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Leupold Releases New GX-3 and GX-4 and Updates GX-1, GX-2

Mar. 24, 2010     By     Comments (9)

How do you make a great accessory even better? Shrink it, add more features, and make it even more accurate and durable - which is exactly what Leupold has done with their new GX-3 and GX-4 laser rangefinders.

Bag DropMaybe you're not a GPS guy. Some of you prefer obtaining your distances from laser rangefinders instead of their GPS-based counterparts. GPS units in the past have had issues with satellite acquisition times, which can lead to frustration for you, the group you're playing with, and potentially groups behind you, whereas the laser rangefinder is point, shoot, and done!

If the laser rangefinders are more to your liking, then hopefully you've considered Leupold's offerings. If you haven't, maybe you should check them out. For starters, we've reviewed previous models from Leupold, and even given a few rangefinders away! Leupold's optical systems can be found in a number of applications, some that require even more pinpoint accuracy than our precious knowledge of distance to the pin. Wouldn't you trust the makers of the same optical systems used by expert marksmen world wide? I know I would.

Read on to find out more about how Leupold's latest rangefinders might just be able to help take a few strokes off of your scorecard.

This week at the Bag Drop, we take a look at Leupold's new-for-2010 GX-3 and GX-4 rangefinders. Building on the proven GX-1 and GX-2 rangefinders (which have a couple of updates of their own), the GX-3 and GX-4 give you the features needed so that you'll never second guess your choice of club and you'll always have the confidence to make that full swing.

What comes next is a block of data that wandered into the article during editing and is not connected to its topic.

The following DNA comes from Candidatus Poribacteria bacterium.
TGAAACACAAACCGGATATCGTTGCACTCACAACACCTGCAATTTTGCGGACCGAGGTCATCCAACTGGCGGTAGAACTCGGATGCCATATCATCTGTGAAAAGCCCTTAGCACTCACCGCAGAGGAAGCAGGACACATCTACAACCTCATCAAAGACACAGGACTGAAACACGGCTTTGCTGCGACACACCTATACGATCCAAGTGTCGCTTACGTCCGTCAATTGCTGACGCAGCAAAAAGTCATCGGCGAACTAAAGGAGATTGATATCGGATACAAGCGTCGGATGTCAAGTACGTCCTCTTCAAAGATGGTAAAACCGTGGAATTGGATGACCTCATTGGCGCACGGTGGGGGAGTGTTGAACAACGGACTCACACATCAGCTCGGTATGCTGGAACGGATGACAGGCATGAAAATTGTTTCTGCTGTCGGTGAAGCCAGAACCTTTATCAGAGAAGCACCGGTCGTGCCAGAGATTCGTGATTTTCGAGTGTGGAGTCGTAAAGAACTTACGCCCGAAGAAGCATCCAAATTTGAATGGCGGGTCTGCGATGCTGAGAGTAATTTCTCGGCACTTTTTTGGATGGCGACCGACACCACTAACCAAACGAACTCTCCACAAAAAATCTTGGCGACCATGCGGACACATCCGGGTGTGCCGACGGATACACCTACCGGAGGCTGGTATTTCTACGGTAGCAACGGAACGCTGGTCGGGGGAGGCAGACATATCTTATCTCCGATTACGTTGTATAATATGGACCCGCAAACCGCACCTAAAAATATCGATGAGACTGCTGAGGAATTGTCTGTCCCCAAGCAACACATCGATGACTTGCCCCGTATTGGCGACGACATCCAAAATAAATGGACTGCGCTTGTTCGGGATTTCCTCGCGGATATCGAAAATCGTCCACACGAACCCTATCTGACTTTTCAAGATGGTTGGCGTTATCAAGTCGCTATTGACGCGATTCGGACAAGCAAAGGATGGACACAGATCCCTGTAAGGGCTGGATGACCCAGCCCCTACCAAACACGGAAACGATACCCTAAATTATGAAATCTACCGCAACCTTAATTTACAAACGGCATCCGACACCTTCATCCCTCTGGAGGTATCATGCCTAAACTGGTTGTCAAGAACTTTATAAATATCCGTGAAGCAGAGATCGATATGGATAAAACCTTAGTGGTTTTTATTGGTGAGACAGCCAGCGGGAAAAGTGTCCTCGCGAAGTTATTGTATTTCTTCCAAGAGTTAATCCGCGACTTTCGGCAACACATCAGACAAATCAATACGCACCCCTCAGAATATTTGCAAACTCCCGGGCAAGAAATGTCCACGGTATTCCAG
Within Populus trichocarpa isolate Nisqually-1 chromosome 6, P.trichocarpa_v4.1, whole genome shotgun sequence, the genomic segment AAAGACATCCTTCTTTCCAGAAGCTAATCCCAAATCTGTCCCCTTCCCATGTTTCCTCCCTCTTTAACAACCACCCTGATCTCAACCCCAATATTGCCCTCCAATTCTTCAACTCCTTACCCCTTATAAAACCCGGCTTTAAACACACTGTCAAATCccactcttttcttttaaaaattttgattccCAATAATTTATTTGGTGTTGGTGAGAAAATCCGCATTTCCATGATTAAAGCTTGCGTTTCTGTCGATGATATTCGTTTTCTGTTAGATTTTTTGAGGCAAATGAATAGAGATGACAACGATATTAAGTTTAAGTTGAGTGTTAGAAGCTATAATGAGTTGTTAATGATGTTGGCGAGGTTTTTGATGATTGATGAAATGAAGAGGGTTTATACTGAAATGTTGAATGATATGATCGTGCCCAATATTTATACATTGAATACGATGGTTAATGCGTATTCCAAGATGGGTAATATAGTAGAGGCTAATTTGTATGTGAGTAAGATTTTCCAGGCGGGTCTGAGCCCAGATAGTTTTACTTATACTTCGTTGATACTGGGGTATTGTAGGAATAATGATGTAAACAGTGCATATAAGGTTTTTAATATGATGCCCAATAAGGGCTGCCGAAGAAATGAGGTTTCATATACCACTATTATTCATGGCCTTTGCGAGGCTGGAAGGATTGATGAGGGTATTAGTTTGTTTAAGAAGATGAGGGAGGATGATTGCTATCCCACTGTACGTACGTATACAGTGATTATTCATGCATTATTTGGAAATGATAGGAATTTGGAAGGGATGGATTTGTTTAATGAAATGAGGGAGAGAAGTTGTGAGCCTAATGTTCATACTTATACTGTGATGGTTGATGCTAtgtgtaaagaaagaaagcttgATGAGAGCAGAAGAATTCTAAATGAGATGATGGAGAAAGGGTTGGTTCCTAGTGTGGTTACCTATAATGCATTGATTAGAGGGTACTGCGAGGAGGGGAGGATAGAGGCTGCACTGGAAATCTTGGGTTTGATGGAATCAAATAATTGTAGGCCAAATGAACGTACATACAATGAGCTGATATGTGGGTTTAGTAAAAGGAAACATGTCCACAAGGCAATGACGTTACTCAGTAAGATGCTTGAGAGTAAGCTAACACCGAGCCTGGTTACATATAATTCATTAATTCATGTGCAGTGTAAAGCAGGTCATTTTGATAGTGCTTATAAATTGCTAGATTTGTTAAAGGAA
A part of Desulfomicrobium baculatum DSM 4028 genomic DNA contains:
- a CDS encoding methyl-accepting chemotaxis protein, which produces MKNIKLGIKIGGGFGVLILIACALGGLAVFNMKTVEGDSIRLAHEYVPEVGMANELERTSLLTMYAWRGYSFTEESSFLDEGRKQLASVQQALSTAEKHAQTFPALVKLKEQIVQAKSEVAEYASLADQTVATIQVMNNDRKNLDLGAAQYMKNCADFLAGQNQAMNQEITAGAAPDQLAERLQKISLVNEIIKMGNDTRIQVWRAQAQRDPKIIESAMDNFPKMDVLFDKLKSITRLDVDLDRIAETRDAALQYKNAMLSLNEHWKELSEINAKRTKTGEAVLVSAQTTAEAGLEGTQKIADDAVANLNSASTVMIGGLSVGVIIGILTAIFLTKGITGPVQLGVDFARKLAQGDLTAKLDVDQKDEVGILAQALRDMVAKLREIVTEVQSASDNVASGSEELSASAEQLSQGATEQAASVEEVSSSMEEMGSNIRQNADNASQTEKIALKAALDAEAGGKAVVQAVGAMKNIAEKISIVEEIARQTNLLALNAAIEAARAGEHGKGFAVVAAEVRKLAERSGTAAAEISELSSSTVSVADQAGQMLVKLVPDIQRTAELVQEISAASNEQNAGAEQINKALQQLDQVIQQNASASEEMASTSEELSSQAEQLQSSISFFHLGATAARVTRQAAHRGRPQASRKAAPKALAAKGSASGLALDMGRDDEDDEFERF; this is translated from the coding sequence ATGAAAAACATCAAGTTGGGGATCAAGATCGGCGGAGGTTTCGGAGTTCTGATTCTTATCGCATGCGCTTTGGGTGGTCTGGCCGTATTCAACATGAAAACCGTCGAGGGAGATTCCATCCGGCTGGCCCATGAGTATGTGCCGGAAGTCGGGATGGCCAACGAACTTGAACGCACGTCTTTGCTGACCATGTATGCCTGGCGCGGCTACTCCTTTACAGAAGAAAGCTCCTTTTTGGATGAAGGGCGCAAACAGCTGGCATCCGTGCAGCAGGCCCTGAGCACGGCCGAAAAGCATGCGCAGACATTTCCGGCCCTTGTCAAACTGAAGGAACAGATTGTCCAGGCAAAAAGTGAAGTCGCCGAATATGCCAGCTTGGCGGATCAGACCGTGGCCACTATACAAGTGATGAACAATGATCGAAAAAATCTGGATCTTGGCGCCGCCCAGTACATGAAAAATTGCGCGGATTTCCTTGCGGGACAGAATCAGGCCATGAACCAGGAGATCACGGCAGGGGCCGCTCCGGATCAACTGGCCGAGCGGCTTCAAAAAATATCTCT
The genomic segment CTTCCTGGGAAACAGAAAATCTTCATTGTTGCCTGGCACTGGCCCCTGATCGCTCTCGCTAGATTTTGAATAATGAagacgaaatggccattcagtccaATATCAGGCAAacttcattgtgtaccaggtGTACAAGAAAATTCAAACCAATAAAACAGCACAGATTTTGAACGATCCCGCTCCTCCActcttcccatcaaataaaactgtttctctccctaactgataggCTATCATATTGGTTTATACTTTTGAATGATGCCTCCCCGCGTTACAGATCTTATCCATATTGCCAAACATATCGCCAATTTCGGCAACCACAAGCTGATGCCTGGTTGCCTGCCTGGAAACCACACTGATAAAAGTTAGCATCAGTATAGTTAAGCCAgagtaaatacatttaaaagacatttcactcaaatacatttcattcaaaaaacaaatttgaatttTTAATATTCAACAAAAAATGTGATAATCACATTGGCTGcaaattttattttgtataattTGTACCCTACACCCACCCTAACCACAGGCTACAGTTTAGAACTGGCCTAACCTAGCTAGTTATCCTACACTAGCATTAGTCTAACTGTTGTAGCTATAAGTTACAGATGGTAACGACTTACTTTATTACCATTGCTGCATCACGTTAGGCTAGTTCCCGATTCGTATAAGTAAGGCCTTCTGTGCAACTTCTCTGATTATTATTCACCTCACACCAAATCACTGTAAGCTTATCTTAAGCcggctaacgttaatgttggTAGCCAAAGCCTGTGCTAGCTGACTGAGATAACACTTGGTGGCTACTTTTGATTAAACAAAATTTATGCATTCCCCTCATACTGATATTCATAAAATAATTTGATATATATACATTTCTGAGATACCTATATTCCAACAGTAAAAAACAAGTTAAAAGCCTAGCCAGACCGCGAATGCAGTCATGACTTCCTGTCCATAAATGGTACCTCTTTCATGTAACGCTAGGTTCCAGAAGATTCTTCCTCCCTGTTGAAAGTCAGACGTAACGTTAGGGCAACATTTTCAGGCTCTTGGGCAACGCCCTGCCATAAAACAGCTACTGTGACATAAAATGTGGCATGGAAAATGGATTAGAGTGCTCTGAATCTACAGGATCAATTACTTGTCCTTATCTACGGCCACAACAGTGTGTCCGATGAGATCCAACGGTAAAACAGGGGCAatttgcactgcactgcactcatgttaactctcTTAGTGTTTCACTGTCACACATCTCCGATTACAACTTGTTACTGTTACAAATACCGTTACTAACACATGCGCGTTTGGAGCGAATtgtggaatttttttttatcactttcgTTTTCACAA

Leupold GX-1 and GX-2

Our new GX-3 and GX-4 golf rangefinders build on the success of our GX-1 and GX-2 models. The GX-3 is extremely compact yet actually has a longer maximum ranging distance to the pin than GX-1 and GX-2. Unmatched versatility is the name of the game with GX-4. It can serve as a tournament-legal rangefinder or, with the Smart Key, be employed with the TGR and Club Selector features in casual or practice rounds to help any golfer play the right shots and improve their scores.

Andy York, VP of Sales and Marketing, Leupold

There are a number of new features common to both new models, as well as some updates that add to the robust technology already found in the GX-1 and GX-2. Have you ever gotten an early start, only to find that your readings are inconsistent due some lingering fog? The new Fog Mode was designed to combat exactly that problem, giving all four models the ability to cut through that remaining moisture and provide you with the accurate reading you're accustomed to.